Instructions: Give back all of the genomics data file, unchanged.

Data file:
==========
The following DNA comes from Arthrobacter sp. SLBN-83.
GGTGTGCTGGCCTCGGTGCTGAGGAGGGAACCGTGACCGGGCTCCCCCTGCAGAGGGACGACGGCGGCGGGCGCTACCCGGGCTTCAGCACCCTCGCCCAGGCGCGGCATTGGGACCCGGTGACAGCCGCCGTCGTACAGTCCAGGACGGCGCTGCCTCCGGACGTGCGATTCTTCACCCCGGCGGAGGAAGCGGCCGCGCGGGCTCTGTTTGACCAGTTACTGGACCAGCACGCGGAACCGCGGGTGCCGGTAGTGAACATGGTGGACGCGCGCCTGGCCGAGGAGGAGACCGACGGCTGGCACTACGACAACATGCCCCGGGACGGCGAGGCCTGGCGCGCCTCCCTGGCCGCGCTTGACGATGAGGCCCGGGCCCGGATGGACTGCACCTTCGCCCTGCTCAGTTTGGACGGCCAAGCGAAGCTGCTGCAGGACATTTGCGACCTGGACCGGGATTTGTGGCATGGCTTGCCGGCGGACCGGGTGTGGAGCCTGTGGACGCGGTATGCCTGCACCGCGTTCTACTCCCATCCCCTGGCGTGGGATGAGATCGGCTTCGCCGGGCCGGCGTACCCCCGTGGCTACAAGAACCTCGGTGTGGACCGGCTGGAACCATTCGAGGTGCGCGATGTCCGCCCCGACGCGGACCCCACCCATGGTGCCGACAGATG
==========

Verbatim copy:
The following DNA comes from Arthrobacter sp. SLBN-83.
GGTGTGCTGGCCTCGGTGCTGAGGAGGGAACCGTGACCGGGCTCCCCCTGCAGAGGGACGACGGCGGCGGGCGCTACCCGGGCTTCAGCACCCTCGCCCAGGCGCGGCATTGGGACCCGGTGACAGCCGCCGTCGTACAGTCCAGGACGGCGCTGCCTCCGGACGTGCGATTCTTCACCCCGGCGGAGGAAGCGGCCGCGCGGGCTCTGTTTGACCAGTTACTGGACCAGCACGCGGAACCGCGGGTGCCGGTAGTGAACATGGTGGACGCGCGCCTGGCCGAGGAGGAGACCGACGGCTGGCACTACGACAACATGCCCCGGGACGGCGAGGCCTGGCGCGCCTCCCTGGCCGCGCTTGACGATGAGGCCCGGGCCCGGATGGACTGCACCTTCGCCCTGCTCAGTTTGGACGGCCAAGCGAAGCTGCTGCAGGACATTTGCGACCTGGACCGGGATTTGTGGCATGGCTTGCCGGCGGACCGGGTGTGGAGCCTGTGGACGCGGTATGCCTGCACCGCGTTCTACTCCCATCCCCTGGCGTGGGATGAGATCGGCTTCGCCGGGCCGGCGTACCCCCGTGGCTACAAGAACCTCGGTGTGGACCGGCTGGAACCATTCGAGGTGCGCGATGTCCGCCCCGACGCGGACCCCACCCATGGTGCCGACAGATG